Covid-19 has effected the lives of virtually everyone on the globe. It has shut down businesses, overburdened the medical community and shortened the lives of those infected. We have never experienced a pandemic like this before. Although everyone is at risk for infection, the mortality risk is much higher for those with disabilities, the elderly and those with medical conditions. I fall into that category.
Fear of Covid-19
Of course, I have concerns about contracting covid-19. If I require hospitalization, I will be there alone. I have always relied on my mom to advocate on my behalf during hospitalizations. I consult with her when medical decisions have to be made. The thought of being in the hospital, on a ventilator and alone terrifies me beyond any words I can express. My life would be in the hands of others with no support from those who love me. An able-bodied individual can easily communicate with a cell or computer. However, with my severe CP, I need these items brought to me and set up for me to use.
I have to face the fact that if I contract covid-19, I am at a greater risk of mortality due to my very low muscle tone and my lower lung capacity. My CP would make intubation difficult. I am 28 years old, not ready to leave any time soon. However, if it were my time, I would not want to be alone when that happens. I recently lost my Uncle, not to covid-19. However, I was unable to say good-bye because of covid-19. I know the struggle this has caused me, I do not want my loved ones to have the same struggle.
My fears are not different than the fears of many others. However, when you are in one of the risk groups, the fear can weigh a bit heavier.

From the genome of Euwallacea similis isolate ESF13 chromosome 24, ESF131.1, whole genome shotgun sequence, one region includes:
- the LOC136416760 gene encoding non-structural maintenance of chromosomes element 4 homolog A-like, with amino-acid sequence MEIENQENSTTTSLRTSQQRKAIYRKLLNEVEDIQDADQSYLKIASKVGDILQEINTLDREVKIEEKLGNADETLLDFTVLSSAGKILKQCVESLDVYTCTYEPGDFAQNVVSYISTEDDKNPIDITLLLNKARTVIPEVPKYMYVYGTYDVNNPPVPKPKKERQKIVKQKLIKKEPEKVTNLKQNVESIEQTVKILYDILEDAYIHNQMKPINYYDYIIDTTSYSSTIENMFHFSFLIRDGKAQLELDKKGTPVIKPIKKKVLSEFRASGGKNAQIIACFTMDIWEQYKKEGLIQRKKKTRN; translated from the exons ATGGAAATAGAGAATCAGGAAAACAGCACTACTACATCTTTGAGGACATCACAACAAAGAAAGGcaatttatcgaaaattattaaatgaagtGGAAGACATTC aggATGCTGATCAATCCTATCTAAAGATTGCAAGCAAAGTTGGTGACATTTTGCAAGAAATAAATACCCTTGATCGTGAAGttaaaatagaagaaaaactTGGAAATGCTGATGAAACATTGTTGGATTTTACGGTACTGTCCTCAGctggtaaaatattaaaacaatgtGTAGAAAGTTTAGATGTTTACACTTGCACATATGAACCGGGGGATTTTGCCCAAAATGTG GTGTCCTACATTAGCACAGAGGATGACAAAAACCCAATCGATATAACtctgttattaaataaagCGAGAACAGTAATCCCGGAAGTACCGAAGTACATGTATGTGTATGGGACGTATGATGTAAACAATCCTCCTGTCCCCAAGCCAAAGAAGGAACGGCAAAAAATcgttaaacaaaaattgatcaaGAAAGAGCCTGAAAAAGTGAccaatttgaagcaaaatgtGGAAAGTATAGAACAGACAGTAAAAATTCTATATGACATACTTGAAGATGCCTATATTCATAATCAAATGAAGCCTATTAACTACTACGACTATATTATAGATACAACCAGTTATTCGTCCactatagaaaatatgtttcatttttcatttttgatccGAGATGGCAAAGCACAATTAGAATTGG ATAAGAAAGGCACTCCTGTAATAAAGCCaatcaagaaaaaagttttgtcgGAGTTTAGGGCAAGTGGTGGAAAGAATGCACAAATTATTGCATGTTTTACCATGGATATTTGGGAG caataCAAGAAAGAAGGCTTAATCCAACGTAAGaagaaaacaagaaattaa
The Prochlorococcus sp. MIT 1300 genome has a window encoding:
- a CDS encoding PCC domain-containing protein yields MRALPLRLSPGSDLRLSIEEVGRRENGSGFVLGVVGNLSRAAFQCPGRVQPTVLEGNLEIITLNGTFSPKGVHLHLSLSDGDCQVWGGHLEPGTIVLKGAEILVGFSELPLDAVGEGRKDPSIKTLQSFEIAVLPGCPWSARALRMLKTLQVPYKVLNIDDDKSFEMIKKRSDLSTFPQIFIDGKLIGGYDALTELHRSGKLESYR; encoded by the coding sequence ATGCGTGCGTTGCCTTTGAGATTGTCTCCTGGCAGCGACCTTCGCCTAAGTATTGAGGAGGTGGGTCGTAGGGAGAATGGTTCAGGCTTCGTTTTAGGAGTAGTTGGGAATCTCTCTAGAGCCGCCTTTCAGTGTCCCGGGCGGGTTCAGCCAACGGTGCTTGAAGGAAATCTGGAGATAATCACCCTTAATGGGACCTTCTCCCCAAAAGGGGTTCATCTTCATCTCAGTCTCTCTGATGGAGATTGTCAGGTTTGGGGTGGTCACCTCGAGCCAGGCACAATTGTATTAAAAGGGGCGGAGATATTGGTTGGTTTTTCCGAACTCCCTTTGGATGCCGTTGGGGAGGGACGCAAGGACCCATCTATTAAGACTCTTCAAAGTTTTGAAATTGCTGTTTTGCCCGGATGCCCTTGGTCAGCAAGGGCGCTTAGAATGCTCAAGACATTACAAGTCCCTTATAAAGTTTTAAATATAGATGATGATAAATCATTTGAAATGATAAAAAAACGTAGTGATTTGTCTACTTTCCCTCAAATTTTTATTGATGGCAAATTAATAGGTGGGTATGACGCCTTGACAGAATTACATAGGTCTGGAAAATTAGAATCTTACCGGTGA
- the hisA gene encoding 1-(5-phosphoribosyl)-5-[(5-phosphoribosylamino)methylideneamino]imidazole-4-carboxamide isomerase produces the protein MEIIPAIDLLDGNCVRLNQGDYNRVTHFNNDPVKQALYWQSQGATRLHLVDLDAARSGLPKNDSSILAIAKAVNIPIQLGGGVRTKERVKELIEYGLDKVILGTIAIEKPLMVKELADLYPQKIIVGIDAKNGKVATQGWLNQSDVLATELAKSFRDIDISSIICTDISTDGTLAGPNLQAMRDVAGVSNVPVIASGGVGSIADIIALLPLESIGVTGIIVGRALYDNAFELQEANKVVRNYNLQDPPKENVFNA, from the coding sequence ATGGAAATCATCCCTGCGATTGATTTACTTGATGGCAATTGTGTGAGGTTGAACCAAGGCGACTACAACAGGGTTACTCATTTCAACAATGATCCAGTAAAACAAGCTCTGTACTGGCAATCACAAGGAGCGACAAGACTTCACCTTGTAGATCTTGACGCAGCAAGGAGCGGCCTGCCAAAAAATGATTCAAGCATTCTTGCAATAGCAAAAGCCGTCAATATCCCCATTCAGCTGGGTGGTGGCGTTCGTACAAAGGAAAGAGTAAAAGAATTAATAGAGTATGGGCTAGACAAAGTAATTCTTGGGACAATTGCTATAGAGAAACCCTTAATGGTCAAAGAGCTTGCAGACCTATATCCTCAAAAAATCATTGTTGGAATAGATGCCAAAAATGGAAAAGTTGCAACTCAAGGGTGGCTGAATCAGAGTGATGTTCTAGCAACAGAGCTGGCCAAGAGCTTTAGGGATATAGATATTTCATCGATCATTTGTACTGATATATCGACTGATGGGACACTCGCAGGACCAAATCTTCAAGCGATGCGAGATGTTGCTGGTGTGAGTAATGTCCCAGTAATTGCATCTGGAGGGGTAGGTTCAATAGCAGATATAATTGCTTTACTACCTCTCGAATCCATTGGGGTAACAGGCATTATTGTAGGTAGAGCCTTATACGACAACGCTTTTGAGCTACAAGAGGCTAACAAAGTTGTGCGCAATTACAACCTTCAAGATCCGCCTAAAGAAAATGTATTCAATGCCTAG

Scenarios a Disabled Person Has to Consider During a Pandemic
I am fortunate in that I do not live in a covid-19 hot spot. In medicine, tough choices have to be made in times of crisis. If this pandemic continues to spiral out of control, there will be a shortage of life-saving ventilators in hot-spot areas.
If there are 30 people in need of a ventilator and only 20 available, doctors are faced with a decision. Who has the greater chance of survival? That is the question they answer to decide who gets the machine. When you are not on that list, you have a very different perspective.
It is very hard not to question your worth when on the losing end of such a decision. I understand the frustrations of Americans in the wake of these shutdowns. However, a haircut or a trip to the local pub should never be more important than forcing a human being to have to make a decision of who lives and who dies. I know that sounds dramatic, but if our hospitals become overburdened, this will be a reality. Recently, an ER doctor on the front lines of covid-19, died at her own hands. I have to wonder if she had to make such decisions. I wonder what horrors she saw first hand.
Covid-19 and PPE Shortages
Many individuals with disabilities rely on PPE for daily cares. What is a PPE? Personal Protective Equipment…such as gloves, masks, gowns and face shields. My caregivers mostly use only gloves in my cares. However, there have been times masks have been needed. I am very fortunate that I have a surplus to rely on.
I share my surplus of other supplies at the end of each month. However, I rarely give away my extra gloves as these are such an essential PPE for my caregivers and I. I also keep a box of masks in my supply cache.
Earlier this month, my mom and I did a contactless drop of gloves to a lovely lady in desperate need. She has MS needs wound care. Gloves and mask deliveries have completely ceased to those using home health care. This puts us at greater risk for life threatening illnesses and infections.